Aerial imagery is popular for fun or commercial use in many verticals, with diverse applications in agriculture. Drones and satellites offer multiple advantages to agri-business, from territory surveillance to mapping and crop health assessment. However, some features can be performed solely by drones or satellites, so a combination of both methods is the most cost-effective solution. Drone data fusion with satellite imagery can be interesting not only to growers but to all agri-sector stakeholders for whom EOSDA Crop Monitoring matters.
Drones And Satellites In Farming And Field Observing
The technology of remote sensing (satellite vs. UAV) has become more affordable recently, and the scope of its applications embraces a growing number of spheres. Agriculturalists also face the necessity to use remote sensing sooner or later, so they are eagerly exploring the benefits of using a drone or satellite for farm management to boost the productivity of their fields.
Satellites can perform multiple monitoring tasks, including current weather and forecasts or crop health analytics.
Flying low, drones vs. satellites can capture a thief’s face or distinguish pest species and signs of crop disease. The narrow angle of drone flights allows compiling 3D interactive maps and models.
Satellites vs. drones capture vast territories and don’t depend on rains or winds. So, space-retrieved imagery can be a cheaper option when high precision is unnecessary.
Each method has its advantages and disadvantages of use. Thus, the wisest and most cost-effective option is to combine drones with satellite imagery whenever feasible.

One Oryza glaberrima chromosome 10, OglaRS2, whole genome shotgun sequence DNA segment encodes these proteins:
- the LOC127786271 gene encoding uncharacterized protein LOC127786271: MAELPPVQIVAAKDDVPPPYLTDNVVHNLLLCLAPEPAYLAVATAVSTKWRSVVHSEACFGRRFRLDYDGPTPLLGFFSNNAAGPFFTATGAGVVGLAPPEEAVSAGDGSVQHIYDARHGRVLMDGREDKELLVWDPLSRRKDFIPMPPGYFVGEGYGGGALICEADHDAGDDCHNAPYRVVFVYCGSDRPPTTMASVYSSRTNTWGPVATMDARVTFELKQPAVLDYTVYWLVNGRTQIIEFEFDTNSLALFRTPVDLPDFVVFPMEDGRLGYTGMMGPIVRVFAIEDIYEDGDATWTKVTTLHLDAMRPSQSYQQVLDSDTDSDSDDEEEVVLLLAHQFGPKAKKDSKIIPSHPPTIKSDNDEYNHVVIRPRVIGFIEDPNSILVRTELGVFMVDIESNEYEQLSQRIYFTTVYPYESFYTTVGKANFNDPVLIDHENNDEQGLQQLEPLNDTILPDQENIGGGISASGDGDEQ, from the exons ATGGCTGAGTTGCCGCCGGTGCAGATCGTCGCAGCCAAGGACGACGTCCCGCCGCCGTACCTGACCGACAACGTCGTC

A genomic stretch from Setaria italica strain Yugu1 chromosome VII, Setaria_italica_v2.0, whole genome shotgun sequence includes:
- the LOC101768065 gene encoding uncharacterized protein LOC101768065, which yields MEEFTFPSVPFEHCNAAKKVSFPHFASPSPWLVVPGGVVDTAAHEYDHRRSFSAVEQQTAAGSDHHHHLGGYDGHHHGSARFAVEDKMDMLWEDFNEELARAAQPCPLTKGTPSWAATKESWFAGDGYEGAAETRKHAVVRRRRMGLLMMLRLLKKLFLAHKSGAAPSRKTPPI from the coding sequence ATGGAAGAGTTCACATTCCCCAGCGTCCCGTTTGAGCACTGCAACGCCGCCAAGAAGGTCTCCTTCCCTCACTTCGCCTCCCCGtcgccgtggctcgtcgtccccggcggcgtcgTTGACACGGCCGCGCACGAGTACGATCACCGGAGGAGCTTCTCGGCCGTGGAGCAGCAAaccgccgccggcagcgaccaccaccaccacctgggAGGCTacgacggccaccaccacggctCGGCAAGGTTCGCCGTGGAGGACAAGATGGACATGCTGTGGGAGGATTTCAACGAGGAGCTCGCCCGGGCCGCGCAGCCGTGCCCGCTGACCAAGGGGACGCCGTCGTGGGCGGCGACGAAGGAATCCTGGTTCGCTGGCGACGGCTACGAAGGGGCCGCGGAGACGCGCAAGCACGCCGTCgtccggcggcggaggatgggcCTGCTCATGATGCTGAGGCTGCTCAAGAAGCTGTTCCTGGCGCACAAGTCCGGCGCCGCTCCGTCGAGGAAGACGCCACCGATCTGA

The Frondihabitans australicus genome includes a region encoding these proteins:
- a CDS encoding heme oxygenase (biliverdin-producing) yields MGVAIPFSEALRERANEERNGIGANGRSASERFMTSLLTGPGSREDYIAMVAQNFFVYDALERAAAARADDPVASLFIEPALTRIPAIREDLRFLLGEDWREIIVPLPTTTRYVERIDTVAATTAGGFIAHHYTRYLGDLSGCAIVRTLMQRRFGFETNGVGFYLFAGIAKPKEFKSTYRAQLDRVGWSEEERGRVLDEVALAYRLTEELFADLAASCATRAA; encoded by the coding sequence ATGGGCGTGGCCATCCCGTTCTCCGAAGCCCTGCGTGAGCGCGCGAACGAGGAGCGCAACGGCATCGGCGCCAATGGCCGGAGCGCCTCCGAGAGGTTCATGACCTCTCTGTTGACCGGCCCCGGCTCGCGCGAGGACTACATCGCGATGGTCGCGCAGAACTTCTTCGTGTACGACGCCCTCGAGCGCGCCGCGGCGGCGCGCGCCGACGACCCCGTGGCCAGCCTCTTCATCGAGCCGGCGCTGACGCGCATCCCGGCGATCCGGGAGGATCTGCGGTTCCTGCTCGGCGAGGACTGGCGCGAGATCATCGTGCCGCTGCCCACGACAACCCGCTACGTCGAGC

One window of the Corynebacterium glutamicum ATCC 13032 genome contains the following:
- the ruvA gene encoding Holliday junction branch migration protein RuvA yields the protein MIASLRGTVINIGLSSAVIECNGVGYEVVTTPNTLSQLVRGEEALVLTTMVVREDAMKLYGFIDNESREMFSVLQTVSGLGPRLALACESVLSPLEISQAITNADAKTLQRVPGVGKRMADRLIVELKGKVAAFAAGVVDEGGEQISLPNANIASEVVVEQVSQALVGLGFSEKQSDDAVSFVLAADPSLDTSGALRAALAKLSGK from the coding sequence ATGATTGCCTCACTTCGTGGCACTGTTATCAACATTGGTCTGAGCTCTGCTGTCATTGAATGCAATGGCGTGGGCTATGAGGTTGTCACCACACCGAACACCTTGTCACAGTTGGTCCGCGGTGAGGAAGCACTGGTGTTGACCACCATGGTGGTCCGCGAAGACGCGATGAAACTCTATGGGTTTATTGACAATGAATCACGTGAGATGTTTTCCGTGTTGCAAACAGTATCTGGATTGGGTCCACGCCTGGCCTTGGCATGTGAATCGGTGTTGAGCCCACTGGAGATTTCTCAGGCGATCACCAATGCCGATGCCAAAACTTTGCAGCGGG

Euroconsult estimates that the market of commercial data and services for Earth observation (EO) will increase nearly twice globally in the decade 2019-2029 (from $4.6 billion to $8 billion). Satellites and drones are the key spatial imagery data sources, so the right choice of a UAV image vs. satellite data promotes well-grounded and economically justified decisions.
Use Of Drones And Satellites In Agriculture
Aerial imagery shows what is happening on the farms by collecting data from the sky. In some cases, space-retrieved data is more cost-efficient than operating drones, but drones also have their peculiarities of use. This is why drones and satellites can’t fully replace but successfully complement each other.
On the one hand, satellites are helpful when it comes to:
- Precipitation forecasts to schedule irrigation events according to crop needs, save resources with upcoming rains, and prevent waterlogging.